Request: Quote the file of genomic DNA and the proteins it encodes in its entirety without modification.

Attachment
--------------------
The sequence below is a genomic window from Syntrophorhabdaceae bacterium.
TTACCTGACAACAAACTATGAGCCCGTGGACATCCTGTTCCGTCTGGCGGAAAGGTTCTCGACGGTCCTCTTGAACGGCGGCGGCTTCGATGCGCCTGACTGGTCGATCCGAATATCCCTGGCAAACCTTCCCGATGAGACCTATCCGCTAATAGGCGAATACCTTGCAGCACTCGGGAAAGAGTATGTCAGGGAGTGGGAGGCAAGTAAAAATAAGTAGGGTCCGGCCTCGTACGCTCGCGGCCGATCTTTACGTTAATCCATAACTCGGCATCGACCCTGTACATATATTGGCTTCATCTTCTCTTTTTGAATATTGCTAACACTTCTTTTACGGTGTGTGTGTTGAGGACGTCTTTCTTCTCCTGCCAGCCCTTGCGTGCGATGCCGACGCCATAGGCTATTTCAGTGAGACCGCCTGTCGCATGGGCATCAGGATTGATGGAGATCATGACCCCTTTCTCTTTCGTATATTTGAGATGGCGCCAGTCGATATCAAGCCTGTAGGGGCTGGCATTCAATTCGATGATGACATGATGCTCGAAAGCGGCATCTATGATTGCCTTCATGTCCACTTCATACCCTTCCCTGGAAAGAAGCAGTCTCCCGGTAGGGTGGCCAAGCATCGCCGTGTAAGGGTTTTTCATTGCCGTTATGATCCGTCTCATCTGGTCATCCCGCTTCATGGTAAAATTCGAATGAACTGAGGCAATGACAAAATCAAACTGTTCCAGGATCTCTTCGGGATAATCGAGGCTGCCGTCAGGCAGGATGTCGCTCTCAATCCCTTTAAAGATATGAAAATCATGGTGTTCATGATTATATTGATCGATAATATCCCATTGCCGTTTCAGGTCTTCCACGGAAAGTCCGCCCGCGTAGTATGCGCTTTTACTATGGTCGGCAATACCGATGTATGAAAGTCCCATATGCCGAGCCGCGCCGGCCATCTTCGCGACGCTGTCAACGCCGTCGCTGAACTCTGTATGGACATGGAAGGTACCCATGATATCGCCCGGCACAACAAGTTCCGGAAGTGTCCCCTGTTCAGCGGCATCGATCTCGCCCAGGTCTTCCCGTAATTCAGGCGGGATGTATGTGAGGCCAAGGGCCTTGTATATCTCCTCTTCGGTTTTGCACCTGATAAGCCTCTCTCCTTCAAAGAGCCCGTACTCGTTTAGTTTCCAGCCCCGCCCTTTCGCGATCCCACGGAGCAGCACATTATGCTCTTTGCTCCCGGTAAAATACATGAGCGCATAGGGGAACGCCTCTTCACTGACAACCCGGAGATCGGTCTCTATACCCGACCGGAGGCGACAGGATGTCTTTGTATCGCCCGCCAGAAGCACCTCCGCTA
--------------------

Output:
The sequence below is a genomic window from Syntrophorhabdaceae bacterium.
TTACCTGACAACAAACTATGAGCCCGTGGACATCCTGTTCCGTCTGGCGGAAAGGTTCTCGACGGTCCTCTTGAACGGCGGCGGCTTCGATGCGCCTGACTGGTCGATCCGAATATCCCTGGCAAACCTTCCCGATGAGACCTATCCGCTAATAGGCGAATACCTTGCAGCACTCGGGAAAGAGTATGTCAGGGAGTGGGAGGCAAGTAAAAATAAGTAGGGTCCGGCCTCGTACGCTCGCGGCCGATCTTTACGTTAATCCATAACTCGGCATCGACCCTGTACATATATTGGCTTCATCTTCTCTTTTTGAATATTGCTAACACTTCTTTTACGGTGTGTGTGTTGAGGACGTCTTTCTTCTCCTGCCAGCCCTTGCGTGCGATGCCGACGCCATAGGCTATTTCAGTGAGACCGCCTGTCGCATGGGCATCAGGATTGATGGAGATCATGACCCCTTTCTCTTTCGTATATTTGAGATGGCGCCAGTCGATATCAAGCCTGTAGGGGCTGGCATTCAATTCGATGATGACATGATGCTCGAAAGCGGCATCTATGATTGCCTTCATGTCCACTTCATACCCTTCCCTGGAAAGAAGCAGTCTCCCGGTAGGGTGGCCAAGCATCGCCGTGTAAGGGTTTTTCATTGCCGTTATGATCCGTCTCATCTGGTCATCCCGCTTCATGGTAAAATTCGAATGAACTGAGGCAATGACAAAATCAAACTGTTCCAGGATCTCTTCGGGATAATCGAGGCTGCCGTCAGGCAGGATGTCGCTCTCAATCCCTTTAAAGATATGAAAATCATGGTGTTCATGATTATATTGATCGATAATATCCCATTGCCGTTTCAGGTCTTCCACGGAAAGTCCGCCCGCGTAGTATGCGCTTTTACTATGGTCGGCAATACCGATGTATGAAAGTCCCATATGCCGAGCCGCGCCGGCCATCTTCGCGACGCTGTCAACGCCGTCGCTGAACTCTGTATGGACATGGAAGGTACCCATGATATCGCCCGGCACAACAAGTTCCGGAAGTGTCCCCTGTTCAGCGGCATCGATCTCGCCCAGGTCTTCCCGTAATTCAGGCGGGATGTATGTGAGGCCAAGGGCCTTGTATATCTCCTCTTCGGTTTTGCACCTGATAAGCCTCTCTCCTTCAAAGAGCCCGTACTCGTTTAGTTTCCAGCCCCGCCCTTTCGCGATCCCACGGAGCAGCACATTATGCTCTTTGCTCCCGGTAAAATACATGAGCGCATAGGGGAACGCCTCTTCACTGACAACCCGGAGATCGGTCTCTATACCCGACCGGAGGCGACAGGATGTCTTTGTATCGCCCGCCAGAAGCACCTCCGCTA